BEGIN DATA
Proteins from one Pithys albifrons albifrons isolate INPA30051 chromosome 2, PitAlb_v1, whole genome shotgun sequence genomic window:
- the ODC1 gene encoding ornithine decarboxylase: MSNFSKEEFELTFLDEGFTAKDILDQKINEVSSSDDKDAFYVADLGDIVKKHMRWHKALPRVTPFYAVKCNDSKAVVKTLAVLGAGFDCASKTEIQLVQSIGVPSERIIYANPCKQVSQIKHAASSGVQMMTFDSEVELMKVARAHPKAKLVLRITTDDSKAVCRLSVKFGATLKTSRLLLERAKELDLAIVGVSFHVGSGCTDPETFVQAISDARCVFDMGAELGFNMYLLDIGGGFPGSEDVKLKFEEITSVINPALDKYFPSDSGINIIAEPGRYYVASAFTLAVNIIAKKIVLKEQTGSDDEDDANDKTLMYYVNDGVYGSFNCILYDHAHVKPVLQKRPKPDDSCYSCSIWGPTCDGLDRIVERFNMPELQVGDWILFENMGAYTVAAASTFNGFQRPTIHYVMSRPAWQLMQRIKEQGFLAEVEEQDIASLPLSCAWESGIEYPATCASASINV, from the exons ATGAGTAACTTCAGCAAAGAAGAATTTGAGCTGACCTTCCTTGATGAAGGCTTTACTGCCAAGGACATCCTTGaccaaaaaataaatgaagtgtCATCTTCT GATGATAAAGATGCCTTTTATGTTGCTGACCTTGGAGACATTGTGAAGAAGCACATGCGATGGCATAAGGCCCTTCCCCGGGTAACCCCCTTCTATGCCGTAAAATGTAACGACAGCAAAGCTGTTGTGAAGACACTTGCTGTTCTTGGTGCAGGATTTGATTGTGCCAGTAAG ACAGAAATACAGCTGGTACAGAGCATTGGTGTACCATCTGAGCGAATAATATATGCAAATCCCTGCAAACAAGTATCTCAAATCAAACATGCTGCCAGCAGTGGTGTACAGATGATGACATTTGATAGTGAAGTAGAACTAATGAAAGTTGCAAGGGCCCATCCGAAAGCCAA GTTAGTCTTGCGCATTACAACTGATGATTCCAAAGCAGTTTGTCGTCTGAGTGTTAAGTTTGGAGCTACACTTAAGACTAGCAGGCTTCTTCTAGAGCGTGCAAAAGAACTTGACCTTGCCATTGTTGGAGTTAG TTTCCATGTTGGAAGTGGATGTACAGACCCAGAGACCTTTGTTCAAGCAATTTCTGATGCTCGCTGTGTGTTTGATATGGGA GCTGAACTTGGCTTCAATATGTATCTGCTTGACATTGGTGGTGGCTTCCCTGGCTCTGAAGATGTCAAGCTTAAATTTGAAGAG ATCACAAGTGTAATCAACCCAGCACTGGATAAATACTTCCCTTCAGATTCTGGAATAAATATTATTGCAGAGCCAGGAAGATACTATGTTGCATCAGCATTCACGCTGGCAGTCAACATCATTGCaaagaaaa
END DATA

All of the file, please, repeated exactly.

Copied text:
Proteins from one Pithys albifrons albifrons isolate INPA30051 chromosome 2, PitAlb_v1, whole genome shotgun sequence genomic window:
- the ODC1 gene encoding ornithine decarboxylase: MSNFSKEEFELTFLDEGFTAKDILDQKINEVSSSDDKDAFYVADLGDIVKKHMRWHKALPRVTPFYAVKCNDSKAVVKTLAVLGAGFDCASKTEIQLVQSIGVPSERIIYANPCKQVSQIKHAASSGVQMMTFDSEVELMKVARAHPKAKLVLRITTDDSKAVCRLSVKFGATLKTSRLLLERAKELDLAIVGVSFHVGSGCTDPETFVQAISDARCVFDMGAELGFNMYLLDIGGGFPGSEDVKLKFEEITSVINPALDKYFPSDSGINIIAEPGRYYVASAFTLAVNIIAKKIVLKEQTGSDDEDDANDKTLMYYVNDGVYGSFNCILYDHAHVKPVLQKRPKPDDSCYSCSIWGPTCDGLDRIVERFNMPELQVGDWILFENMGAYTVAAASTFNGFQRPTIHYVMSRPAWQLMQRIKEQGFLAEVEEQDIASLPLSCAWESGIEYPATCASASINV, from the exons ATGAGTAACTTCAGCAAAGAAGAATTTGAGCTGACCTTCCTTGATGAAGGCTTTACTGCCAAGGACATCCTTGaccaaaaaataaatgaagtgtCATCTTCT GATGATAAAGATGCCTTTTATGTTGCTGACCTTGGAGACATTGTGAAGAAGCACATGCGATGGCATAAGGCCCTTCCCCGGGTAACCCCCTTCTATGCCGTAAAATGTAACGACAGCAAAGCTGTTGTGAAGACACTTGCTGTTCTTGGTGCAGGATTTGATTGTGCCAGTAAG ACAGAAATACAGCTGGTACAGAGCATTGGTGTACCATCTGAGCGAATAATATATGCAAATCCCTGCAAACAAGTATCTCAAATCAAACATGCTGCCAGCAGTGGTGTACAGATGATGACATTTGATAGTGAAGTAGAACTAATGAAAGTTGCAAGGGCCCATCCGAAAGCCAA GTTAGTCTTGCGCATTACAACTGATGATTCCAAAGCAGTTTGTCGTCTGAGTGTTAAGTTTGGAGCTACACTTAAGACTAGCAGGCTTCTTCTAGAGCGTGCAAAAGAACTTGACCTTGCCATTGTTGGAGTTAG TTTCCATGTTGGAAGTGGATGTACAGACCCAGAGACCTTTGTTCAAGCAATTTCTGATGCTCGCTGTGTGTTTGATATGGGA GCTGAACTTGGCTTCAATATGTATCTGCTTGACATTGGTGGTGGCTTCCCTGGCTCTGAAGATGTCAAGCTTAAATTTGAAGAG ATCACAAGTGTAATCAACCCAGCACTGGATAAATACTTCCCTTCAGATTCTGGAATAAATATTATTGCAGAGCCAGGAAGATACTATGTTGCATCAGCATTCACGCTGGCAGTCAACATCATTGCaaagaaaa